Compare Virginia Woolf And Annie Dillard

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Both Virginia Woolf and Annie Dillard are extremely gifted writers. Virginia Woolf in 1942 wrote an essay called The Death of the Moth. Annie Dillard later on in 1976 wrote an essay that was similar in the name called The Death of a Moth and even had similar context. The two authors wrote powerful texts expressing their perspectives on the topic of life and death. They both had similar techniques but used them to develop completely different views. Each of the two authors incorporate in their text a unique way of adding their personal experience in their essay as they describe a specific occasion, time, and memory of their lives. Woolf’s personal experience begins with “it was a pleasant morning, mid-September, mild, benignant, yet with a keener breath than that of the summer months” (Woolf, 1). Annie Dillard personal experience begins with “two summers ago, I was camping alone in the blue Ridge Mountains of Virginia” (Dillard, 1). Including personal experience allowed Virginia Woolf to give her own enjoyable, fulfilling and understandable perception of life and death. Likewise, Annie Dillard used the personal narrative to focus on life but specifically on the life of death. To explore the power of life and death Virginia Woolf uses literary tools such as metaphors and imagery, along with a specific style and structure of writing in a conversational way to create an emotional tone and connect with her reader the value of life, but ultimately accepting death through the relationship of a moth and a human. While Annie Dillard on the other hand uses the same exact literary tools along with a specific style and similar structure to create a completely different perspective on just death, expressing that death is how it comes. ...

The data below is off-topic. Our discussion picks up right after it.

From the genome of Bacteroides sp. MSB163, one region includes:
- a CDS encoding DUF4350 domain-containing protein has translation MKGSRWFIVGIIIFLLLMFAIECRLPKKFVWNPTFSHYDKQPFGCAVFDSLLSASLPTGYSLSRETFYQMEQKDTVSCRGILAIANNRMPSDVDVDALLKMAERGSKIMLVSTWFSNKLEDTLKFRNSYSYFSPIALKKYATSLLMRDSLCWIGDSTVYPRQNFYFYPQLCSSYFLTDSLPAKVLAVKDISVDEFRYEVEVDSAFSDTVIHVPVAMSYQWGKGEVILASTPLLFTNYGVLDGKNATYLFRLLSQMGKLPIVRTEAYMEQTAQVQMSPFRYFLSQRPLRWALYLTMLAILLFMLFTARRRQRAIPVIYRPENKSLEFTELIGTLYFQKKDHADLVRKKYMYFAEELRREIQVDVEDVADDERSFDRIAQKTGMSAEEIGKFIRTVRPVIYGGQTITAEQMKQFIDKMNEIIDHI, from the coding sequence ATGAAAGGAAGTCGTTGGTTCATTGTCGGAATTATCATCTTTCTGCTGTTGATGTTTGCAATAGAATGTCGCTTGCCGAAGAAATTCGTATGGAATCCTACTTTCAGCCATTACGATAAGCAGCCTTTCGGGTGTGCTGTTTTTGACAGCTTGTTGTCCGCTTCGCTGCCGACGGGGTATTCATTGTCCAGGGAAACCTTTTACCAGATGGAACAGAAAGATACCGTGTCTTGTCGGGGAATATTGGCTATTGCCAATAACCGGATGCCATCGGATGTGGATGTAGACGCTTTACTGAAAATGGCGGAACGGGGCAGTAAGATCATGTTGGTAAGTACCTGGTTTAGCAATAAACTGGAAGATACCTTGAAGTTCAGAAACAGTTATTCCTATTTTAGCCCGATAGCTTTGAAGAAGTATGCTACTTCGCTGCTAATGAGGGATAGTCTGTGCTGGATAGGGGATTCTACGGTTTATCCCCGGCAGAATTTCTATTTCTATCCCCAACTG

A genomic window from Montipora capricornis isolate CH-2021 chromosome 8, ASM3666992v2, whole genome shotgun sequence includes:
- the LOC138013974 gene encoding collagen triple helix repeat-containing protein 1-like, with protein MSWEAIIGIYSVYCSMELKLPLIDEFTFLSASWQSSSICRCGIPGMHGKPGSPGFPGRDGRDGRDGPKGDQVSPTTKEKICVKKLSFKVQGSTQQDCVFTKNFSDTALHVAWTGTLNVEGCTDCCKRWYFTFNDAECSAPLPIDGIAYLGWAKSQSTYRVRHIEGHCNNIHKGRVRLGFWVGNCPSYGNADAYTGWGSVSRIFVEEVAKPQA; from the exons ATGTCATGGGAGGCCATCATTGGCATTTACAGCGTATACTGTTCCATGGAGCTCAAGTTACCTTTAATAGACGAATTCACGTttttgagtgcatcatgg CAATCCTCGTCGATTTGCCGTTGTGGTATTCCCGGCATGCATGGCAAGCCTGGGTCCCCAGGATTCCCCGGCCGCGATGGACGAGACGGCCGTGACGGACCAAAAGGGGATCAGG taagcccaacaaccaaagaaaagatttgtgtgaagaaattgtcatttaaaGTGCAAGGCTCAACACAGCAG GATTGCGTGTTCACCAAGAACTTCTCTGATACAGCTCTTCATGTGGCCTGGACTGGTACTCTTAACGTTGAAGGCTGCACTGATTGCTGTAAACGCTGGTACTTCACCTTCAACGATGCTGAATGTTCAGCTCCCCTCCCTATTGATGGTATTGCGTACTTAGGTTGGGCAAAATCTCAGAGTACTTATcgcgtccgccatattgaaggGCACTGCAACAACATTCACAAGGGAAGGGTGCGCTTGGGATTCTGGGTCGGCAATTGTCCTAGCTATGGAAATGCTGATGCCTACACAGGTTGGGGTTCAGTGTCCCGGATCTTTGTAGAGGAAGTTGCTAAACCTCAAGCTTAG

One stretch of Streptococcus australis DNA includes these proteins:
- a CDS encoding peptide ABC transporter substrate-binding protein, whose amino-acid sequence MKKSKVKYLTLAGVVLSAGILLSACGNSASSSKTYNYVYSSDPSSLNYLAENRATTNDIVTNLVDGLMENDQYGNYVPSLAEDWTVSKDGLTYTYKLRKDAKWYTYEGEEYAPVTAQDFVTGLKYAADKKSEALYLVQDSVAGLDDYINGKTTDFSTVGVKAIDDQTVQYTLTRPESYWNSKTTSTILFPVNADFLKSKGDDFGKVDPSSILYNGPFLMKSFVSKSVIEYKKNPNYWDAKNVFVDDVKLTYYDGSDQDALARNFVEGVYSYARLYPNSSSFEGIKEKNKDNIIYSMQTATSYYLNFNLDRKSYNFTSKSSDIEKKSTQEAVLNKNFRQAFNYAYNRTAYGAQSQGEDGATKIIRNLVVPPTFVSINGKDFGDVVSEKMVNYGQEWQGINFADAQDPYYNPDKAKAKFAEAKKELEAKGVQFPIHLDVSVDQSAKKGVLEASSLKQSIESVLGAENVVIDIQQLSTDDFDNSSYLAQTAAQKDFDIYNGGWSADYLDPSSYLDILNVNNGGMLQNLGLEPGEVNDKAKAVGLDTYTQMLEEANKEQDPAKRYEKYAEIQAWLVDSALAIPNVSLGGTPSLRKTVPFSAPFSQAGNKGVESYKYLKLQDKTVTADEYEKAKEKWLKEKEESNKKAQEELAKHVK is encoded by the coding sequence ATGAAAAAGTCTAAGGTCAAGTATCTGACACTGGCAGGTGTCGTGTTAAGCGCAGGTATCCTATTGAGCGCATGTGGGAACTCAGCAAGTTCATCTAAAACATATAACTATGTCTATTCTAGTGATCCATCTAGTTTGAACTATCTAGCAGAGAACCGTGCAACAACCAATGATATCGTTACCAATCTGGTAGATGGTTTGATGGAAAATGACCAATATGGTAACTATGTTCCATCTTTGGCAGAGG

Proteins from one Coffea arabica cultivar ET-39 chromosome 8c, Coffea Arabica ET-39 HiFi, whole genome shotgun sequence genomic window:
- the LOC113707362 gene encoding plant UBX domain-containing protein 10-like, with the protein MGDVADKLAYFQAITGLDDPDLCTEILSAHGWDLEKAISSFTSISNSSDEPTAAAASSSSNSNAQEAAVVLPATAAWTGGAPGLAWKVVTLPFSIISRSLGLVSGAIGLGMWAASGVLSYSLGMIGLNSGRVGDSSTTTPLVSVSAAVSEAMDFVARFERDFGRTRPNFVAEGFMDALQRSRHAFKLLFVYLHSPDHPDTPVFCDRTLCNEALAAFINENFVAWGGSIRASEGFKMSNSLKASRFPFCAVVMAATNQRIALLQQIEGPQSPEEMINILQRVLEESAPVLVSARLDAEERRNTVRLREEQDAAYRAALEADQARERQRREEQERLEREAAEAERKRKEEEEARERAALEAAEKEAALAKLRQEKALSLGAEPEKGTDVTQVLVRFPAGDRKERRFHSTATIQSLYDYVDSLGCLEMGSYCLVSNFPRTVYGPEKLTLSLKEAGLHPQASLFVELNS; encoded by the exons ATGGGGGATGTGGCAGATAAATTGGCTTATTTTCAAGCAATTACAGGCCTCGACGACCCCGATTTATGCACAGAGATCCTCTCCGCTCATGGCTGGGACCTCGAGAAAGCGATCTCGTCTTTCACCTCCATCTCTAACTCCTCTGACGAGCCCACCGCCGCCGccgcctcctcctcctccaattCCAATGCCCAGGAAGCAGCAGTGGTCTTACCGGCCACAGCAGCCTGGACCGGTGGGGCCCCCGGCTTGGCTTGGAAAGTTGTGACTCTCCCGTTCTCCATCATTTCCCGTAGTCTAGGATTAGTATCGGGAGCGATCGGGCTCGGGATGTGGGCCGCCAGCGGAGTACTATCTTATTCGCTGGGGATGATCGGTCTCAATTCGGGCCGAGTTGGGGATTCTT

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In conclusion, in the two texts you can easily see the similarity in the theme. The two texts also have many of the same literary techniques. Virginia Woolf’s reason for writing about life and death through a moth is to stress the significance to value life but ultimately being able to accept death. The relationship between the insignificant life of a moth is being compared to the majorly important life of a human. She structured her text in a way that was easy to follow and often switched up the style of the text to create a different mood. Annie Dillard’s text was more descriptive. She used great figurative language to help the reader paint visuals. She structured her text to link the end to the beginning. Annie Dillard’s reason for re-writing this text was to express death not the value of life but that death will come, and it is what it is.

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